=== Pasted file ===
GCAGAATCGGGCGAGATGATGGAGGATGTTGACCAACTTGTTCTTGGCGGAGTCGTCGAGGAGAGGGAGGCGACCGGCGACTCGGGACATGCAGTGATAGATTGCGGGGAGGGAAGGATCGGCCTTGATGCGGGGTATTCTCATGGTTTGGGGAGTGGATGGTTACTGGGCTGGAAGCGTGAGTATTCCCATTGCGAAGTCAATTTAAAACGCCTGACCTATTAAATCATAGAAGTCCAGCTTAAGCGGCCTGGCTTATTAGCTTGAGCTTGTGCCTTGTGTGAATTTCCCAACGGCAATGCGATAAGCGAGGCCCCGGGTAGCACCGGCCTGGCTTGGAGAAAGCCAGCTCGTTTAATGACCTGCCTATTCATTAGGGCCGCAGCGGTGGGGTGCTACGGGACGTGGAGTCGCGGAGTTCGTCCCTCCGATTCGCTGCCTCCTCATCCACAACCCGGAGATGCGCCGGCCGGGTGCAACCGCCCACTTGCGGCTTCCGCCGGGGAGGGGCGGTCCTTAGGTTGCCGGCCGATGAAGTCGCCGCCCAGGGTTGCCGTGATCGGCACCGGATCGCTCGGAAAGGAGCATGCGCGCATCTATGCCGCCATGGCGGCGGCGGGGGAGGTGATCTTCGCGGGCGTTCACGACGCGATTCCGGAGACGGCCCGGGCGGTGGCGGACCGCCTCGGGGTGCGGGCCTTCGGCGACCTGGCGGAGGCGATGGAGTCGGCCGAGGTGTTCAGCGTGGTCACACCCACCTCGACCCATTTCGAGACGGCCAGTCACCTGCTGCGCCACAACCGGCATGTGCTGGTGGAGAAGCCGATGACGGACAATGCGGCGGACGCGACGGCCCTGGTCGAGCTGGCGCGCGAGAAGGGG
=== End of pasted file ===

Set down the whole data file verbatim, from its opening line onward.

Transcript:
GCAGAATCGGGCGAGATGATGGAGGATGTTGACCAACTTGTTCTTGGCGGAGTCGTCGAGGAGAGGGAGGCGACCGGCGACTCGGGACATGCAGTGATAGATTGCGGGGAGGGAAGGATCGGCCTTGATGCGGGGTATTCTCATGGTTTGGGGAGTGGATGGTTACTGGGCTGGAAGCGTGAGTATTCCCATTGCGAAGTCAATTTAAAACGCCTGACCTATTAAATCATAGAAGTCCAGCTTAAGCGGCCTGGCTTATTAGCTTGAGCTTGTGCCTTGTGTGAATTTCCCAACGGCAATGCGATAAGCGAGGCCCCGGGTAGCACCGGCCTGGCTTGGAGAAAGCCAGCTCGTTTAATGACCTGCCTATTCATTAGGGCCGCAGCGGTGGGGTGCTACGGGACGTGGAGTCGCGGAGTTCGTCCCTCCGATTCGCTGCCTCCTCATCCACAACCCGGAGATGCGCCGGCCGGGTGCAACCGCCCACTTGCGGCTTCCGCCGGGGAGGGGCGGTCCTTAGGTTGCCGGCCGATGAAGTCGCCGCCCAGGGTTGCCGTGATCGGCACCGGATCGCTCGGAAAGGAGCATGCGCGCATCTATGCCGCCATGGCGGCGGCGGGGGAGGTGATCTTCGCGGGCGTTCACGACGCGATTCCGGAGACGGCCCGGGCGGTGGCGGACCGCCTCGGGGTGCGGGCCTTCGGCGACCTGGCGGAGGCGATGGAGTCGGCCGAGGTGTTCAGCGTGGTCACACCCACCTCGACCCATTTCGAGACGGCCAGTCACCTGCTGCGCCACAACCGGCATGTGCTGGTGGAGAAGCCGATGACGGACAATGCGGCGGACGCGACGGCCCTGGTCGAGCTGGCGCGCGAGAAGGGG